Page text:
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Ghostboy

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Re: Belle & Sebastian
« Reply #50 on: July 07, 2006, 07:33:07 PM »
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Mixing genres in the Bowl
Scottish indie rock band Belle and Sebastian will play a rare concert accompanied by the Philharmonic.

I went to this last night (with site member Xerxes). It was amazing. I'd never seen them live before, and now I'm spoiled. They played for a solid 2.5 hours...I don't know how Stuart Murdoch kept going there towards the end...his energy level was astounding.

rustinglass

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Re: Belle & Sebastian
« Reply #51 on: July 08, 2006, 07:07:45 AM »
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Damn!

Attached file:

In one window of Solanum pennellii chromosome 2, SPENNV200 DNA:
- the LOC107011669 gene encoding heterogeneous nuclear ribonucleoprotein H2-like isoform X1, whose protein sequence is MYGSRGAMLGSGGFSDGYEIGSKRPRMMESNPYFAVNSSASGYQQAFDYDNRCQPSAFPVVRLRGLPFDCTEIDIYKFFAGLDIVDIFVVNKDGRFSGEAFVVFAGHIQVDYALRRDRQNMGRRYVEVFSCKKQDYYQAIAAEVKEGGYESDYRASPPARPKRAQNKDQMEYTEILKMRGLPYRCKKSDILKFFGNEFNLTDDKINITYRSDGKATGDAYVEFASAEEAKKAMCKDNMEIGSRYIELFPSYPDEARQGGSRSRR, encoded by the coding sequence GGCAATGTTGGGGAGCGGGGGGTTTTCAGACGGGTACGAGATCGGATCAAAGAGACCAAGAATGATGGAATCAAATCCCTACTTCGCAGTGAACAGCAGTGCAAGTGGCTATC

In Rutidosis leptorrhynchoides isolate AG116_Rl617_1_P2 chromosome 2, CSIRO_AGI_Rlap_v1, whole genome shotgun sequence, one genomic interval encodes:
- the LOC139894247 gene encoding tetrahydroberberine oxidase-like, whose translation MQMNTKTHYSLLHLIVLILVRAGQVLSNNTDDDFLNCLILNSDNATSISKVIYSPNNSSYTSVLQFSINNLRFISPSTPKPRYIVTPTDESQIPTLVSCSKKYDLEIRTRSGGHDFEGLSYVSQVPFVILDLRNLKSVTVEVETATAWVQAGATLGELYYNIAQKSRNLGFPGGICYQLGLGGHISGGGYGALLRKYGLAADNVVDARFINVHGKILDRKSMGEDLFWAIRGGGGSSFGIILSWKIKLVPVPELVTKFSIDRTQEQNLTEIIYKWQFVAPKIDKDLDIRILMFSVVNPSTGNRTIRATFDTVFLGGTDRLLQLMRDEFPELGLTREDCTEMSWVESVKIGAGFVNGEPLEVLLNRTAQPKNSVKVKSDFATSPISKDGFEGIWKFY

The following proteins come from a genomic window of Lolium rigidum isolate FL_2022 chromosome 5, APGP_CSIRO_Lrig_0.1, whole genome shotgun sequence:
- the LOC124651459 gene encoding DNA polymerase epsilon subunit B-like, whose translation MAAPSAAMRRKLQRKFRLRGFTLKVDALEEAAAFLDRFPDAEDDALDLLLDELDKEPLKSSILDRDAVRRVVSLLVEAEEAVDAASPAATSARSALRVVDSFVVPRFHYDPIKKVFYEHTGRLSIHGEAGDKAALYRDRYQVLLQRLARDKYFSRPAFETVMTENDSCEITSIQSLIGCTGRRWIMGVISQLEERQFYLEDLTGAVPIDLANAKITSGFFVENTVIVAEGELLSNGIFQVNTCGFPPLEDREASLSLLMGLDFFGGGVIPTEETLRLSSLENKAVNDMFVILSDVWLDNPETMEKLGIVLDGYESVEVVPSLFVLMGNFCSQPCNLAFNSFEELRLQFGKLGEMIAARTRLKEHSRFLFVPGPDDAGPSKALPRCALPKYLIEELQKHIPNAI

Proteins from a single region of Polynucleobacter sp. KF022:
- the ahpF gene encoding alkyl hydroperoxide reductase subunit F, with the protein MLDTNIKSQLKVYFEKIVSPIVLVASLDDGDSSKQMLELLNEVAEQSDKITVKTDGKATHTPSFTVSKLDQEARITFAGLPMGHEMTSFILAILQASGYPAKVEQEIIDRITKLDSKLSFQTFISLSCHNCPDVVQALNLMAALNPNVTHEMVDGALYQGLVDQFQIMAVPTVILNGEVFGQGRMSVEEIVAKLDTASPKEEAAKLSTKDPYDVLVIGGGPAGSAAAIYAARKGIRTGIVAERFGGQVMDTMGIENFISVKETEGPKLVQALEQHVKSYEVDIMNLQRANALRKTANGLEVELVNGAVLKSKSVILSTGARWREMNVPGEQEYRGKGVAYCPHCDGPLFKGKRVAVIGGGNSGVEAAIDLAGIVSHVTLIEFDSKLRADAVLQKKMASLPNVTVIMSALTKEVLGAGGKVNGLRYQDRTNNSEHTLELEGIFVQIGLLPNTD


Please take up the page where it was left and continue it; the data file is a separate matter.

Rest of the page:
I'm seeing them a week from monday!
Reading that really got  me psyched, gb!
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MacGuffin

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Re: Belle & Sebastian
« Reply #52 on: September 10, 2010, 02:03:14 PM »
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Carey Mulligan Jumps Behind the Mic with Belle & Sebastian
Source: Cinematical

Do you need another reason to love Carey Mulligan? Or, more argue-power behind why she should headline My Fair Lady if it ever comes to be?

In the last few years Carey Mulligan has exploded from one of the girls from Pride & Prejudice, and a guest actress in Doctor Who's popular "Blink," to the Oscar-nominated actress from An Education, and name from the likes of Public Enemies and Brothers, plus the upcoming Wall Street: Money Never Sleeps, Never Let Me Go, Drive, and On Chesil Beach.